The establishment of a special joint Oireachtas committee to examine issues around international surrogacy has been announced.

The committee's terms of reference, seen by RTÉ News, state that consideration will be required regarding the rights, interests and welfare of children born through international surrogacy.

Assisted human reproduction legislation is currently being drafted by the Department of Health in conjunction with the Office of the Attorney General.

The draft Bill does not contain provisions to regulate surrogacy arrangements undertaken in other jurisdictions.

Concerns were raised by Irish Families Through Surrogacy and other groups, that the draft Assisted Human Reproduction Bill would exclude international surrogacy and leave families and children without any legal protection.

A report of the Special Rapporteur on Child Protection Conor O'Mahony also raised questions about parentage and the right to identity in donor-assisted human reproduction and surrogacy in this jurisdiction and abroad.

Recommendations of the committee will be considered by the Minister for Health as the AHR Bill progresses through the legislative process.

It is expected that necessary legislative provisions which arise out of the committee's examination will be inserted into the AHR Bill at committee stage.

The committee will have three months to consider and make recommendations on measures regarding Irish children who are born via surrogates abroad.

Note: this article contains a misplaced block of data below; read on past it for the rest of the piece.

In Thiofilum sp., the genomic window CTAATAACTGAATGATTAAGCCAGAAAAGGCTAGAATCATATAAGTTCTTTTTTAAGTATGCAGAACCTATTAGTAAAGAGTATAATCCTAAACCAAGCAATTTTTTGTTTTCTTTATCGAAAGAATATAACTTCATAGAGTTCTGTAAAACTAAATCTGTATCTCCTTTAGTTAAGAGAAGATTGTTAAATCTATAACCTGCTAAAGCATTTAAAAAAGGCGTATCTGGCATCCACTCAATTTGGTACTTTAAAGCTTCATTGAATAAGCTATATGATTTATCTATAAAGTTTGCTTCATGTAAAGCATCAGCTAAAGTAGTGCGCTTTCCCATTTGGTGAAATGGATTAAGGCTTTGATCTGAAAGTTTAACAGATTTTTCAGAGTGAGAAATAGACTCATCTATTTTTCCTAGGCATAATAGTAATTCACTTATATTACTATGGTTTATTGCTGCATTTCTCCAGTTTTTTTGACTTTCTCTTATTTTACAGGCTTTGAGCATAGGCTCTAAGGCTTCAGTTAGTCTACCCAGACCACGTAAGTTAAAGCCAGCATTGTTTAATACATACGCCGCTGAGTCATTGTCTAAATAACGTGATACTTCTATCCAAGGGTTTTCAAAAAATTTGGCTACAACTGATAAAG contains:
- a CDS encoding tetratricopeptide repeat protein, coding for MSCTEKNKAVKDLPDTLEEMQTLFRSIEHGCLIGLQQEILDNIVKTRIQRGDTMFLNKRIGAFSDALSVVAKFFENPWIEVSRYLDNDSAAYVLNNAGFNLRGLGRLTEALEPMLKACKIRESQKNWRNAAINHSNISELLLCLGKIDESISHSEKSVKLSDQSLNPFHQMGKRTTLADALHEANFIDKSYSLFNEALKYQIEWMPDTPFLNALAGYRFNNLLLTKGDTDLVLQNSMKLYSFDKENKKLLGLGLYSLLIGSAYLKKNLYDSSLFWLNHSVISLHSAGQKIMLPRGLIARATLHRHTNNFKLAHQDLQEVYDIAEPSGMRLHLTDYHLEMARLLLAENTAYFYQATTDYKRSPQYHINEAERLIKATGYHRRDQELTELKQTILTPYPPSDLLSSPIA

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Speaking on RTÉ's Morning Ireland, Professor O'Mahony said the biggest issue is that surrogacy is completely unregulated in Irish law.

"There is no legal recognition of the relationships and this creates practical difficulties and inequalities for those families with respect to their ability to make decisions for their children and to raise them in a way other parents would."

Prof O'Mahony said there is also an issue with donor assisted reproduction where "we do have laws but there are some gaps where some families are excluded by those laws. So we need to go back and revisit those as well."

He said having no laws regulating surrogacy also creates more risk in terms of potential child trafficking and international bodies have called on Ireland to address that risk.